Canadian communities Antigonish and Vancouver; one on the Atlantic coast, the other the Pacific.
One is Canada’s third largest city, the other sees its population, basically, double with the start-up of university in the fall.
Maybe there are not a lot of similarities at first glance but, after Aug. 4, they are going to share a proud distinction which would seem like a natural for a large city like Vancouver, but not so much for Antigonish.
When the Special Olympics Canada 2018 Summer Games come to Antigonish July 31 to Aug. 4, it will mark the first time the event will take place in a small town; large and medium-sized cities have played host to all the other national games. Nova Scotia’s only other time hosting was Halifax in 1994.
Vancouver hosted the previous Games in 2014.
“Take advantage of it,” Cathy Priestner-Allinger, chair of the Vancouver organizing committee in 2014, said.
“It’s not often you get a big event like this coming to your community. These athletes are inspirational; they all have a story. Some great stories, some sad, but they’ve all overcome adversity to arrive at a place that is a real celebration of their lives and achievements. And, unless you’re there and witnessing it, you don’t necessarily get it.
“It’s one of those experiences where having the opportunity to be there in person and seeing the athletes’ experience first-hand, is just something you’ll never get again in your community. I know, as part of the organizing community and for all those who volunteered and worked the Games it was same thing, it was witnessing, time-after-time, stories; the defeats and triumphs and how these athletes deal with it all … it’s quite unique.”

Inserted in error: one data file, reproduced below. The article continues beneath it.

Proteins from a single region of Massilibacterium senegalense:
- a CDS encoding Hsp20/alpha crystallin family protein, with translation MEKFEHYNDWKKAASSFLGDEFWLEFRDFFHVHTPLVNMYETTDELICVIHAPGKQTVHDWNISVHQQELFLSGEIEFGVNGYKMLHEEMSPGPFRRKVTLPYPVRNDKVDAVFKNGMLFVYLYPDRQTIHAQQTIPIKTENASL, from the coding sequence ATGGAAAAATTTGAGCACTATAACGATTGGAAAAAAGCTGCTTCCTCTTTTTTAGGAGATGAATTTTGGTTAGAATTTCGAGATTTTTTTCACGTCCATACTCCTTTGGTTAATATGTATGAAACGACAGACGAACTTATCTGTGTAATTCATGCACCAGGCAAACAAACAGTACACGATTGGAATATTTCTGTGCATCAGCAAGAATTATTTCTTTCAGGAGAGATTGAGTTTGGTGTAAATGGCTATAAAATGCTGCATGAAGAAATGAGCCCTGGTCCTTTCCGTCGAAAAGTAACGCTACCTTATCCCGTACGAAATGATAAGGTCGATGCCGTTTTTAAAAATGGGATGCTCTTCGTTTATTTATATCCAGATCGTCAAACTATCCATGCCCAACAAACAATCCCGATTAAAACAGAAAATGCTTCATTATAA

As for her work as chair in 2014, Priestner-Allinger said she had the advantage of being part of VANOC (Vancouver Organizing Committee) for the 2010 Olympic and Paralympic Winter Games.
“So I was able to recruit a bunch of my colleagues to work on the Games; they were all very willing,” she said. “So they went from being professionals running a big event to volunteering. We were able to pull quite a quality team together because of that experience … that was a nice way to start.”
In talking about legacies from the Games, Priestner-Allinger said they were able to leave a financial one.
“We raised enough money to have a profit at the end which was really important because that all went back to the community in B.C. and Special Olympics Canada benefits from the profit as well. It was really nice to see that,” she said.
“We did not have to build a lot of new, if any, facilities because we ended up at UBC (University of British Columbia) and we also took advantage of a pro baseball facility we have in town. We had equipment which stayed in the community, Special Olympics B.C. benefitted from that.
“But we didn’t have to build infrastructure, which was a blessing really. UBC had just completed a rather large expansion of their facilities at that point; some of them just coming online as our Games approached. We were able advantage of that.”
And while they didn’t have to build anything new, they doesn’t mean there wasn’t something original established with the Vancouver Games.
“There are a lot of issues around these athletes with health and wellness and having the right testing; we were the first Games to run all of the testing,” Priestner-Allinger said.
“There are seven different tests we can put the athletes through and we had them all in advance. We told all the provinces we’re going to do this and we want you to, ideally, book time; we have all the professionals you could want, in place, to do this.”
She said it’s a huge asset for the athletes.
“They’ll come in, do an eye test and walk out with new glasses, sun glasses or protective glasses, if they don’t have proper ones” she said, using eye-testing as an example.
“That was quite a big deal; it was something that went over really well. The good news story is, these athletes walked away healthier for their day-to-day living.”